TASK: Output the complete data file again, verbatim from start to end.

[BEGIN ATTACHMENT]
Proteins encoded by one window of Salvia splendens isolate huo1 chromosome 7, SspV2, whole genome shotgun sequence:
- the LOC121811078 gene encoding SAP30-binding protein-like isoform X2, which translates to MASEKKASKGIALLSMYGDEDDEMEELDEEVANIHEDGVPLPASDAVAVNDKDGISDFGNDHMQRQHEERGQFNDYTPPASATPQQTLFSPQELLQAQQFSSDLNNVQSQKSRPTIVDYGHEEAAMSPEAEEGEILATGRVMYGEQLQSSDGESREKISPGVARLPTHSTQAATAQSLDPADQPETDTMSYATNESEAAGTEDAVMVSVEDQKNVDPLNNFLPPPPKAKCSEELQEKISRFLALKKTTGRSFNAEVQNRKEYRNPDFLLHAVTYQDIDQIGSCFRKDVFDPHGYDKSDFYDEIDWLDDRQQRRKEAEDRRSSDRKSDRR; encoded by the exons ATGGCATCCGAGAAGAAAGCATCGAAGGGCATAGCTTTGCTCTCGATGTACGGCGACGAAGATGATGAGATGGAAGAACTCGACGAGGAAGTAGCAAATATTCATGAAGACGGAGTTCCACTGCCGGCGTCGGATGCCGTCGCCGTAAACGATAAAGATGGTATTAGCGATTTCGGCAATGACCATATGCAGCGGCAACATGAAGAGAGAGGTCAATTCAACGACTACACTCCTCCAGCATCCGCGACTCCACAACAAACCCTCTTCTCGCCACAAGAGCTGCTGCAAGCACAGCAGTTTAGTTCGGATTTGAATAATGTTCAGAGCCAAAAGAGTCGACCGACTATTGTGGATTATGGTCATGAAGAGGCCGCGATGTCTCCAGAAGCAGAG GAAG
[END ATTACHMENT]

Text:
Proteins encoded by one window of Salvia splendens isolate huo1 chromosome 7, SspV2, whole genome shotgun sequence:
- the LOC121811078 gene encoding SAP30-binding protein-like isoform X2, which translates to MASEKKASKGIALLSMYGDEDDEMEELDEEVANIHEDGVPLPASDAVAVNDKDGISDFGNDHMQRQHEERGQFNDYTPPASATPQQTLFSPQELLQAQQFSSDLNNVQSQKSRPTIVDYGHEEAAMSPEAEEGEILATGRVMYGEQLQSSDGESREKISPGVARLPTHSTQAATAQSLDPADQPETDTMSYATNESEAAGTEDAVMVSVEDQKNVDPLNNFLPPPPKAKCSEELQEKISRFLALKKTTGRSFNAEVQNRKEYRNPDFLLHAVTYQDIDQIGSCFRKDVFDPHGYDKSDFYDEIDWLDDRQQRRKEAEDRRSSDRKSDRR; encoded by the exons ATGGCATCCGAGAAGAAAGCATCGAAGGGCATAGCTTTGCTCTCGATGTACGGCGACGAAGATGATGAGATGGAAGAACTCGACGAGGAAGTAGCAAATATTCATGAAGACGGAGTTCCACTGCCGGCGTCGGATGCCGTCGCCGTAAACGATAAAGATGGTATTAGCGATTTCGGCAATGACCATATGCAGCGGCAACATGAAGAGAGAGGTCAATTCAACGACTACACTCCTCCAGCATCCGCGACTCCACAACAAACCCTCTTCTCGCCACAAGAGCTGCTGCAAGCACAGCAGTTTAGTTCGGATTTGAATAATGTTCAGAGCCAAAAGAGTCGACCGACTATTGTGGATTATGGTCATGAAGAGGCCGCGATGTCTCCAGAAGCAGAG GAAG